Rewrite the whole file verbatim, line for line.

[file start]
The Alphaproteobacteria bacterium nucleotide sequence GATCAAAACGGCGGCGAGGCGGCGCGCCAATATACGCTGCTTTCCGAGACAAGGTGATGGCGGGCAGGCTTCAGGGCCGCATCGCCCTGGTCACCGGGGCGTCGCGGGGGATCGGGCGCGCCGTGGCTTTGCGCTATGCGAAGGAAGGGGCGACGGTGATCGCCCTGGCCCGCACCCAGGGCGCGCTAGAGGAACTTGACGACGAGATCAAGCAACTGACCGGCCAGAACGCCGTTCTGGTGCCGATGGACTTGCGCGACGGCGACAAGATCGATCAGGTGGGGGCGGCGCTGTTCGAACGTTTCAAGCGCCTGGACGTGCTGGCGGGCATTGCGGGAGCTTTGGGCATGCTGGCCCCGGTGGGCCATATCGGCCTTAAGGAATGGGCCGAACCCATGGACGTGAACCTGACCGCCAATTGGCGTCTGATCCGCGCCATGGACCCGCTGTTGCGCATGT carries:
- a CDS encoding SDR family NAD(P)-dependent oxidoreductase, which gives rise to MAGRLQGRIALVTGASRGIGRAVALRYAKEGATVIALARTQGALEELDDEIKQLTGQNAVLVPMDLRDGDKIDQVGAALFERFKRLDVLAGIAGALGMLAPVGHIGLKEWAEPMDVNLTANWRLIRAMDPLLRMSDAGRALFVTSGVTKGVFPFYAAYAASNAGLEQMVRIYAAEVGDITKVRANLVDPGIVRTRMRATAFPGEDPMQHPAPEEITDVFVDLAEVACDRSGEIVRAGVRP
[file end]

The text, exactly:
The Alphaproteobacteria bacterium nucleotide sequence GATCAAAACGGCGGCGAGGCGGCGCGCCAATATACGCTGCTTTCCGAGACAAGGTGATGGCGGGCAGGCTTCAGGGCCGCATCGCCCTGGTCACCGGGGCGTCGCGGGGGATCGGGCGCGCCGTGGCTTTGCGCTATGCGAAGGAAGGGGCGACGGTGATCGCCCTGGCCCGCACCCAGGGCGCGCTAGAGGAACTTGACGACGAGATCAAGCAACTGACCGGCCAGAACGCCGTTCTGGTGCCGATGGACTTGCGCGACGGCGACAAGATCGATCAGGTGGGGGCGGCGCTGTTCGAACGTTTCAAGCGCCTGGACGTGCTGGCGGGCATTGCGGGAGCTTTGGGCATGCTGGCCCCGGTGGGCCATATCGGCCTTAAGGAATGGGCCGAACCCATGGACGTGAACCTGACCGCCAATTGGCGTCTGATCCGCGCCATGGACCCGCTGTTGCGCATGT carries:
- a CDS encoding SDR family NAD(P)-dependent oxidoreductase, which gives rise to MAGRLQGRIALVTGASRGIGRAVALRYAKEGATVIALARTQGALEELDDEIKQLTGQNAVLVPMDLRDGDKIDQVGAALFERFKRLDVLAGIAGALGMLAPVGHIGLKEWAEPMDVNLTANWRLIRAMDPLLRMSDAGRALFVTSGVTKGVFPFYAAYAASNAGLEQMVRIYAAEVGDITKVRANLVDPGIVRTRMRATAFPGEDPMQHPAPEEITDVFVDLAEVACDRSGEIVRAGVRP